Backward compatibility of enums


In rust, if a crate publishes an enum, then adding variant to the enum is a breaking change. Because if the dependent crate does a match against value of that enum type, and that match does not have a default (_) branch, because it covers all existing variants, then the match will break by extending the enum.

So what should a crate do to leave itself the option to extend the enum later?

The above is the only case I could think of, but there may be others. Is there perhaps some way to put a private dummy value in the enum that can’t be matched explicitly, thus forcing a default branch in each match? If there isn’t, should it be proposed?

If all the variants have the same parameters, a tuple(struct) with integeral tag can probably be used instead. But if the parameters are not regular…


I sometimes have the opposite problem: the presence of the _ catchall sometimes makes my code compile even if I have added a new variant to an enum. That’s why I try to minimize the number of _ in my match{}.


There has been talk (maybe an RFC as well?) about the ability to tag enums as “extensible”, where other crates can’t match against them without a wildcard entry but I don’t think it’s gone anywhere. Might be a reasonable time to start pushing on it again.

I the current workaround is a “secret” variant:

pub enum Foo {


extensible enums RFC


Another detail, if you don’t know if you want to add fields in the future, the hidden variant should have a field too (for example (), but even better Void), so that the enum is not castable to integers.


Isn’t this actually a good thing? The compiler can tell the user that they should now stop and think how to support a new case. That’s the whole purpose of exhaustiveness checking.

There’s a very ugly way for the user to opt-out from the exhaustiveness checking:

enum E { A, B, C }

fn foo(e: E) -> i32 {
    match e {
        E::A => 0,
        E::B => 1,
        ref r_e if match r_e { &E::C => true, _ => false } => 2,
        _ => -1

It can be simplified to

fn foo(e: E) -> i32 {
    match e {
        E::A => 0,
        E::B => 1,
        e if e as usize == E::C as usize => 2,
        _ => -1

assuming E is a C-like enum and a Copy.


Not always.

If you can just bump the major version, the dependent crates will keep using the old one until they are updated and for updating them it is a good thing. But you’ve bumped the major version. It is not backward compatible.

However in some cases, you don’t want to bump the major version. Either because it is actually a minor update that 99% of users won’t really care about anyway, because you don’t want users to end up with multiple versions of your crate linked in e.g. because you have static variables that should remain shared, or because of both.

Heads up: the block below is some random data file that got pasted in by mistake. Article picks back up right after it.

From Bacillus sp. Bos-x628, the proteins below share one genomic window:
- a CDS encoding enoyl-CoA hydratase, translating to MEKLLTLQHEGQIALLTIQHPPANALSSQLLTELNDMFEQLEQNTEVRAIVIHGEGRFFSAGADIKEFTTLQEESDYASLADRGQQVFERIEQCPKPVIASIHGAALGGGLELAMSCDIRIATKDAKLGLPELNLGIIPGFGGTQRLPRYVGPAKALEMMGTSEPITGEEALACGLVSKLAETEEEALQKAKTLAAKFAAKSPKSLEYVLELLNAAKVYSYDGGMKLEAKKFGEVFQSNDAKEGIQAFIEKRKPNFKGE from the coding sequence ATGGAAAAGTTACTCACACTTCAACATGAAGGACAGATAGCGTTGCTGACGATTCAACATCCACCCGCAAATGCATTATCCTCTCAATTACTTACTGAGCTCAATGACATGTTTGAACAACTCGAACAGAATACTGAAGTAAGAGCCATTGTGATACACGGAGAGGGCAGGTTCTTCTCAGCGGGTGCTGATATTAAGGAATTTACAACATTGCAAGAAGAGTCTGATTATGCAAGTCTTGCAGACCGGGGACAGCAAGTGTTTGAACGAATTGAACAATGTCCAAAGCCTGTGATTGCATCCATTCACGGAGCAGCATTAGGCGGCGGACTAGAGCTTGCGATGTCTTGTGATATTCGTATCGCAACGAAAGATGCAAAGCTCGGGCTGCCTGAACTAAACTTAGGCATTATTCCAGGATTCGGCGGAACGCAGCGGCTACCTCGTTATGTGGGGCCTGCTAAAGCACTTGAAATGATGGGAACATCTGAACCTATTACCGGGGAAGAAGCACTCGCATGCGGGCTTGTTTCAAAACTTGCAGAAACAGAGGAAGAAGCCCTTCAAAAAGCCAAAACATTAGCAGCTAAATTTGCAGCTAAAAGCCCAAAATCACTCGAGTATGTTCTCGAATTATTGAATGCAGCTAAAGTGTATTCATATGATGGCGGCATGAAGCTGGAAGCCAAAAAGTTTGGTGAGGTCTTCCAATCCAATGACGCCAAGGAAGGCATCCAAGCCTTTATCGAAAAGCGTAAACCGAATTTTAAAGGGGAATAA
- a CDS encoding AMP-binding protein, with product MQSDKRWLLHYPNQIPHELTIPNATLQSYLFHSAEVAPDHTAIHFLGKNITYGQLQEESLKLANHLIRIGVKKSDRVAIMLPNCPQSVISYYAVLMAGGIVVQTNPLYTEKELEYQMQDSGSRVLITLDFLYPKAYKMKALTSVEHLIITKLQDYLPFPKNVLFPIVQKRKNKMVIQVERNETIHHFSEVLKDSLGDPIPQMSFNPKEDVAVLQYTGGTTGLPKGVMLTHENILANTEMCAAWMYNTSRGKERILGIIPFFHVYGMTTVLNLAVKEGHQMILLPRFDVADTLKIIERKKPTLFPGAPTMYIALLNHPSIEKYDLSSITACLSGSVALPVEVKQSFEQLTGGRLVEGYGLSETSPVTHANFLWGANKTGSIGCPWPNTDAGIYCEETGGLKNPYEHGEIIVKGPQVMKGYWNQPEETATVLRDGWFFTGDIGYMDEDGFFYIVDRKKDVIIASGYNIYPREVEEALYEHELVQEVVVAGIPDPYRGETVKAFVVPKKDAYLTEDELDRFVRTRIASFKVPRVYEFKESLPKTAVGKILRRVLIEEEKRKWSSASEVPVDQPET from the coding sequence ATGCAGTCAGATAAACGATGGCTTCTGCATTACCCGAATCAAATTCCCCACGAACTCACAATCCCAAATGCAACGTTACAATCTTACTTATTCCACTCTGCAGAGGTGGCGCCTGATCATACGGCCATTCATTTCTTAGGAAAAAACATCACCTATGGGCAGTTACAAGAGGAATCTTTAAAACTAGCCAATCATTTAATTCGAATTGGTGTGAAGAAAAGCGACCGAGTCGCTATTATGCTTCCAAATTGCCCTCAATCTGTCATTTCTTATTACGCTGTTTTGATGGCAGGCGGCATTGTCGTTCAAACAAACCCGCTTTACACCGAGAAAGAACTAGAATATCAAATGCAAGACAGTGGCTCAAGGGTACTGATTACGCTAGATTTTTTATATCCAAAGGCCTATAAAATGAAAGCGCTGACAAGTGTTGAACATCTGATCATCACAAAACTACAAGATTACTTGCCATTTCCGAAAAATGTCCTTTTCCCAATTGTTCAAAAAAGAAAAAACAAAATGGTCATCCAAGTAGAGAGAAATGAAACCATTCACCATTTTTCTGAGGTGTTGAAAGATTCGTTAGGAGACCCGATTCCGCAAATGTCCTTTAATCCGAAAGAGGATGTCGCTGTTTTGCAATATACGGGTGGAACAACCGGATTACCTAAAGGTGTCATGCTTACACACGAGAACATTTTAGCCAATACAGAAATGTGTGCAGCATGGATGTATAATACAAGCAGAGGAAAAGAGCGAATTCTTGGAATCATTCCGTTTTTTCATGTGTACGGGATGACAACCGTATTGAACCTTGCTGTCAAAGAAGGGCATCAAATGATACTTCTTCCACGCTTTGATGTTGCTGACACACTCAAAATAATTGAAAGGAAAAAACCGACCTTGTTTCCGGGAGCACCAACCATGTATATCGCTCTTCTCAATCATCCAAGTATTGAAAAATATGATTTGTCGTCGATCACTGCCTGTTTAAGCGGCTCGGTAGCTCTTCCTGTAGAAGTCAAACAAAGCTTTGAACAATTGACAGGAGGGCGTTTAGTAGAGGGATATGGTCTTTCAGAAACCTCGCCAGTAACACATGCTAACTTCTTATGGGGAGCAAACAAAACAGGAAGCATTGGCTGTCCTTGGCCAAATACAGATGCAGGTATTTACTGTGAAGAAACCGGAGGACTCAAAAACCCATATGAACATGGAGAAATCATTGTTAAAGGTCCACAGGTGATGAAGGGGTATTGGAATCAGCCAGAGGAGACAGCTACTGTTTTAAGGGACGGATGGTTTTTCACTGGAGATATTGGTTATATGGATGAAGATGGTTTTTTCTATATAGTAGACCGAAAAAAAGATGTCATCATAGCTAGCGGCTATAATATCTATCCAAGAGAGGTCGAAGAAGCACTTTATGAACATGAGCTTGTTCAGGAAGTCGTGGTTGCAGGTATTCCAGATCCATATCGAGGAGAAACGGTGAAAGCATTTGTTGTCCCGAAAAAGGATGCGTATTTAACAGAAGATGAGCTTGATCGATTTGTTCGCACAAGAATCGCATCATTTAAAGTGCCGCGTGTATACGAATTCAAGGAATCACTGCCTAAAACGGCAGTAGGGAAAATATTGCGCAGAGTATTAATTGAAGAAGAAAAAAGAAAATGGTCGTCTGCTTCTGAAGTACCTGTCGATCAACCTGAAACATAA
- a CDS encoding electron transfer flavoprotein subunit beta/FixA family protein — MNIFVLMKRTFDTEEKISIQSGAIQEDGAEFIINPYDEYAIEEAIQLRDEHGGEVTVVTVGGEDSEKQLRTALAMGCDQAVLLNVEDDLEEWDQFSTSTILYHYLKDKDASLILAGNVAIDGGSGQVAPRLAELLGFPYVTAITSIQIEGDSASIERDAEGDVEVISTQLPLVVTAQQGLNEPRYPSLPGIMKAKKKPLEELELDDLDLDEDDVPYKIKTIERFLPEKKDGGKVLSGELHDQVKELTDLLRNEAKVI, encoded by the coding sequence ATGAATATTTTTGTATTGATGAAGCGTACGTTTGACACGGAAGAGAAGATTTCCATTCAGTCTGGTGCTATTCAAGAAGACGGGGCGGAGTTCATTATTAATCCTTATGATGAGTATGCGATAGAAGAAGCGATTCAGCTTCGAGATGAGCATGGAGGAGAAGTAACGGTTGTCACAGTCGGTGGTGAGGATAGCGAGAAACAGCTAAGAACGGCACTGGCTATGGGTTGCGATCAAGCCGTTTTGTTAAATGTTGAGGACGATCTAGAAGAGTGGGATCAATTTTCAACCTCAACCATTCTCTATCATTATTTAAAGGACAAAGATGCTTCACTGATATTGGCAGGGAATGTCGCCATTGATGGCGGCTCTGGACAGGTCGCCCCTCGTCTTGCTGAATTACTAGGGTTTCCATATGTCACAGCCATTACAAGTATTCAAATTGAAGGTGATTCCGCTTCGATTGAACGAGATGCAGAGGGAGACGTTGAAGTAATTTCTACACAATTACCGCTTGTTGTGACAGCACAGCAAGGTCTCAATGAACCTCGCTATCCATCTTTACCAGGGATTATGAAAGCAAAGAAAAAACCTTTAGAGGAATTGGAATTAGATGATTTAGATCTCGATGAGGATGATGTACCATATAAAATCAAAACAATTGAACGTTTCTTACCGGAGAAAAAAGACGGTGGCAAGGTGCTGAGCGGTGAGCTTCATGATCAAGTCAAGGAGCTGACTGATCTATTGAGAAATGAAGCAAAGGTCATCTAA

You’re talking about an enum against which the library users already wrote an exhaustive match, right? I don’t quite see how 99% of them can be indifferent with the additional variants under such a situation. I’d assume users will either massively ignore many variants with if let or _, or examine every possible cases with a exhaustive match. Maybe I’m not correct here.

Well, that can happen anytime with any reasons and a library writer has no means for preventing it. Isn’t it a fundamental flaw of your hypothetical crate?

I guess Ocaml community has some practical guidelines which might interest you, if it wasn’t “use polymorphic variants (which Rust doesn’t have.)”


This has a precedent in std::io::ErrorKind which does exactly this. Since it’s libstd, it has the privilege of using #[unstable] to enforce it.

I think it’s an important pattern. I’ve used it. The docs say the enum does not have an exhaustive definition, so that should make it 100% clear an exhaustive match is not supported and may break if you hack around it.


No. I am talking about an enum that does not even exist yet.

There are many formats and protocols specified with “application SHALL ignore any attributes it does not understand”. This is similar. Either because the enum represents attributes of some such format, or because there are some widely useful variants and then some additional variants for rare cases.

There is no way to totally prevent it, but at least I can eliminate most of them by keeping it at version 1.0.z and only incrementing the patchlevel version. But that means no breaking changes.


It has been postponed. There is a tracking issue for it, rfcs#943, which is open for a year with no feedback.


It’s also used in regex: